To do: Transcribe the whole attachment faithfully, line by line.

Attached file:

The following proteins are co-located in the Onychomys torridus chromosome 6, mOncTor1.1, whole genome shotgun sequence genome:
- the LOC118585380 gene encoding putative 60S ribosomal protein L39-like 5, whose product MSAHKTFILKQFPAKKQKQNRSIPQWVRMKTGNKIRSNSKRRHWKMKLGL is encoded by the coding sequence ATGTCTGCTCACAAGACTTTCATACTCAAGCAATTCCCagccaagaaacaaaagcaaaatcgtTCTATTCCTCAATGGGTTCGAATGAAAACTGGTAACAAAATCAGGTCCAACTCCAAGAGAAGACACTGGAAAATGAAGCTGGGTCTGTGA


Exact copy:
The following proteins are co-located in the Onychomys torridus chromosome 6, mOncTor1.1, whole genome shotgun sequence genome:
- the LOC118585380 gene encoding putative 60S ribosomal protein L39-like 5, whose product MSAHKTFILKQFPAKKQKQNRSIPQWVRMKTGNKIRSNSKRRHWKMKLGL is encoded by the coding sequence ATGTCTGCTCACAAGACTTTCATACTCAAGCAATTCCCagccaagaaacaaaagcaaaatcgtTCTATTCCTCAATGGGTTCGAATGAAAACTGGTAACAAAATCAGGTCCAACTCCAAGAGAAGACACTGGAAAATGAAGCTGGGTCTGTGA